• Jena Tharani

The BEST (Often Overlooked) Way to Calm Your Emotional Partner Down

With the pandemic, emotions and stress are running high. This can make daily life with your partner feel really challenging at times. 

In my couples counselling sessions, it is SO common for one partner to say something like "My partner gets SO WORKED UP and I just don't know what to do! I try to solve the problem, but I feel helpless." 

When your partner gets easily angry, frustrated, or emotional, it can be alarming. You may wonder why they are like this, or even wish they were different. 

And of course you'd be alarmed! Most of us were not taught how to handle emotions very well. Emotions, for many of us, were at best annoying and at worst shameful or even punishable. It can seem really scary to be faced with big emotions when you don't know what to do with them. 

The way most of my couples try to deal with this problem is by "problem-solving". The partner who isn't upset will often try to tell their partner why "Things aren't so bad" or that "It will get better soon", not realizing that this makes their partner feel invalidated and diminished. 

The BEST (and most often overlooked) way to calm your partner down? Is actually to sit with them in their emotion (also known as validating). To ask questions which aim to understand why they're feeling this way, and then to validate that yes, it makes sense that they would feel this way!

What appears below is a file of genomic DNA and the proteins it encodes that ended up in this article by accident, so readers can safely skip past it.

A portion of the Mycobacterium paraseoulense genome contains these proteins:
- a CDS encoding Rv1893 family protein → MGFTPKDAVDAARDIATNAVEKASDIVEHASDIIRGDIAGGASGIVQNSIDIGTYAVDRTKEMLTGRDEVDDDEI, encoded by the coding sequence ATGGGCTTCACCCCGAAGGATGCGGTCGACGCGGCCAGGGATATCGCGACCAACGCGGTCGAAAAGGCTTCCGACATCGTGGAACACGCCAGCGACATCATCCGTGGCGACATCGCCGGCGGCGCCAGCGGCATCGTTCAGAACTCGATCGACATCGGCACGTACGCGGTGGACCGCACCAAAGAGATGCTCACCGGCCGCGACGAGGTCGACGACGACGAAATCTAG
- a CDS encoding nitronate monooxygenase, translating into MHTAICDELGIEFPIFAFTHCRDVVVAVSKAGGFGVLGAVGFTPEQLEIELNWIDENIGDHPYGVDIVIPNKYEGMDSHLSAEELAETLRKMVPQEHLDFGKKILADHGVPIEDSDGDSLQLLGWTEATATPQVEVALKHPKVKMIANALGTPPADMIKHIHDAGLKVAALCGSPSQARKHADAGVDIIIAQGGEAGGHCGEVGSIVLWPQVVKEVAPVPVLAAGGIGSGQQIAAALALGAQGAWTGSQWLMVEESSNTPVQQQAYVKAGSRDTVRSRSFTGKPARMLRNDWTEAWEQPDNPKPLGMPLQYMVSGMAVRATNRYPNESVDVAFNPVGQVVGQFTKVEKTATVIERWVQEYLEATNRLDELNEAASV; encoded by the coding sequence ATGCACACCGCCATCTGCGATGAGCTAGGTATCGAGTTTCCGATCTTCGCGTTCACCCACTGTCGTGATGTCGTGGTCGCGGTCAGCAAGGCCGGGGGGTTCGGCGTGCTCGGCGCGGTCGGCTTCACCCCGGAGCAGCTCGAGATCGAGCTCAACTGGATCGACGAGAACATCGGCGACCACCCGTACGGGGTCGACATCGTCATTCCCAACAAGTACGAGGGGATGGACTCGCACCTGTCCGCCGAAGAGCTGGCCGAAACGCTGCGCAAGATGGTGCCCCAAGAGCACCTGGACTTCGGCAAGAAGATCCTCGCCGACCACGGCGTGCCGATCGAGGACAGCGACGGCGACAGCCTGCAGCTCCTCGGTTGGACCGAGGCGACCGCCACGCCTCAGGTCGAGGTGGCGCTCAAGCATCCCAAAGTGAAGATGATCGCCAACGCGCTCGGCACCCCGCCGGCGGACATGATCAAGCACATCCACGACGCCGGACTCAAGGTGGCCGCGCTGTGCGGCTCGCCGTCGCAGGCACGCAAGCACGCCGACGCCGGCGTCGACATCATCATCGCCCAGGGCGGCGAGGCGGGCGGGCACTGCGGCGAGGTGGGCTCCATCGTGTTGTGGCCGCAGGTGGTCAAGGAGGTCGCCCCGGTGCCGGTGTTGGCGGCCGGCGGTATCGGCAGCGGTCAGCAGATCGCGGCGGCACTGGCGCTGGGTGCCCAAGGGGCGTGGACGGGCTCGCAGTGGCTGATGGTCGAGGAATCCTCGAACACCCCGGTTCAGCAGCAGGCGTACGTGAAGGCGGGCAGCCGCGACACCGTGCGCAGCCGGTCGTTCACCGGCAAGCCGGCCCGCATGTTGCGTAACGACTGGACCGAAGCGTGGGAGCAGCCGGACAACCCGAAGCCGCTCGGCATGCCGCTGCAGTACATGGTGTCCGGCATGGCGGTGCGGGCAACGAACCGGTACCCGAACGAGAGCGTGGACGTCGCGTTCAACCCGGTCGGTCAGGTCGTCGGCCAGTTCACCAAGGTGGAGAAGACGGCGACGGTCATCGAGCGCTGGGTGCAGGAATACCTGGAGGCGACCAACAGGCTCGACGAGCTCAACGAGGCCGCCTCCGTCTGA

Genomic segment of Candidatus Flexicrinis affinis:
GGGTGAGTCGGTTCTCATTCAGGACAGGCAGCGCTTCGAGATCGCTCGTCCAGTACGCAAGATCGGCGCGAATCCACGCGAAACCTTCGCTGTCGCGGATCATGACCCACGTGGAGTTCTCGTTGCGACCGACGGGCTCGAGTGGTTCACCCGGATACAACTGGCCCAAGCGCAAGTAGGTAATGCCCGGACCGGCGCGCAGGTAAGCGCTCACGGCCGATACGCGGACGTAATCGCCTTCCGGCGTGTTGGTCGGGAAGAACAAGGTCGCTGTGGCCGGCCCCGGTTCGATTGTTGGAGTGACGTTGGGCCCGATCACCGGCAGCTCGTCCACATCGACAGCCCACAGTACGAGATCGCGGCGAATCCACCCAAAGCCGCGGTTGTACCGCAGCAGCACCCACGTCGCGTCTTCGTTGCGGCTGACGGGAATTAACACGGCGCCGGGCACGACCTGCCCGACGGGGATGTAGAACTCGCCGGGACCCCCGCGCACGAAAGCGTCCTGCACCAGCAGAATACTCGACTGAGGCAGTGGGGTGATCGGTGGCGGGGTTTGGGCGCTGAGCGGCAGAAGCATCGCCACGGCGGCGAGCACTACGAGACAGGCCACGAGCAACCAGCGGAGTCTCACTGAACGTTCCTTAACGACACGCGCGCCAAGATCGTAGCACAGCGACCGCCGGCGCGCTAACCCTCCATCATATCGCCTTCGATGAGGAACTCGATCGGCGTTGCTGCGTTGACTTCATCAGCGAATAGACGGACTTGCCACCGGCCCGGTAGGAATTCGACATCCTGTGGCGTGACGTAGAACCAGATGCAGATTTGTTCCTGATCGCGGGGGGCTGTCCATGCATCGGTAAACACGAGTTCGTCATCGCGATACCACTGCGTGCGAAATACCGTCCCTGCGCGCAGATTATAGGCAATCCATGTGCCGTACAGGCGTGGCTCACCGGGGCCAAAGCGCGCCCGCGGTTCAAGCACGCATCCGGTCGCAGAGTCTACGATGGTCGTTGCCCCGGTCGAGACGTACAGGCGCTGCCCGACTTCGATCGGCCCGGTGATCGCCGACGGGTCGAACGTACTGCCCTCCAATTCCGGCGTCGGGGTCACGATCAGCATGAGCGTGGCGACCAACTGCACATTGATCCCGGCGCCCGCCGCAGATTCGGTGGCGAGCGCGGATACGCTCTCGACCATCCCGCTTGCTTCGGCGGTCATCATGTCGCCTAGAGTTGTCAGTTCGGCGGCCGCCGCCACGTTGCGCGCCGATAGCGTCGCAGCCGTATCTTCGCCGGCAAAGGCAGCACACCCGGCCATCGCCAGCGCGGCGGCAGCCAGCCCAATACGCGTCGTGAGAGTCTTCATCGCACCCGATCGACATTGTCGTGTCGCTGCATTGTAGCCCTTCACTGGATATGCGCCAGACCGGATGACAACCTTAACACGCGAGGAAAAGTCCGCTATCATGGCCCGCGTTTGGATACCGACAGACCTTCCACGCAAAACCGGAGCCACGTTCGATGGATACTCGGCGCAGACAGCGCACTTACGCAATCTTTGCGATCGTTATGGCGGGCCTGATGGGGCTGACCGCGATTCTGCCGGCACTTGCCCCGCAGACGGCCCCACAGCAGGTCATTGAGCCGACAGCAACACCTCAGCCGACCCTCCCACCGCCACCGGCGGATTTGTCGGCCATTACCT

Here's an example: Say your partner is upset about work. They really want to quit, but they're scared they'll regret it later, or they won't be able to make as much money if they venture out on their own. They constantly seem tense and snappy. 

You can try to reassure them that it's going to be okay, that things will work out. This might work, but often it just feels to them that you don't understand. 

Sitting with them in their emotion looks more like this: 

Asking questions which aim to understand. "You're feeling scared to quit your job. You're not sure if you'll succeed on your own, and that's terrifying. You are worried about being a good provider for us. Is that it?"

They'll correct you if you're wrong, but the mere fact that you're trying to see things from their perspective will already start to calm their nervous system. 

And then you can offer some reassurance. "I believe so strongly in you and your abilities. But I know it's different when you're the one who actually has to make your own business happen. I can only imagine you're feeling totally stuck right now, and that's such a hard place to be." 

This will allow them to open up further to you, to tell you everything that's on their mind, and to give you even more opportunities to connect with them by validating how they're feeling! 

It's such an incredible feeling to be HEARD and SEEN and UNDERSTOOD. In fact, it's what many of us are craving from our relationships. 

One caveat: If your partner is angry AT YOU, then validating will be incredibly hard to do because you're likely to be triggered as well. However, letting them know that you hear what they're saying (hearing is not the same as agreeing) and that you love them and want to work things out with them can do wonders here. It is so often the case that the angry or emotional partner is really looking to see if you'll be there with them, if you want to work things out with them, if you're willing to try. Reassurance and comfort can go a long way. 

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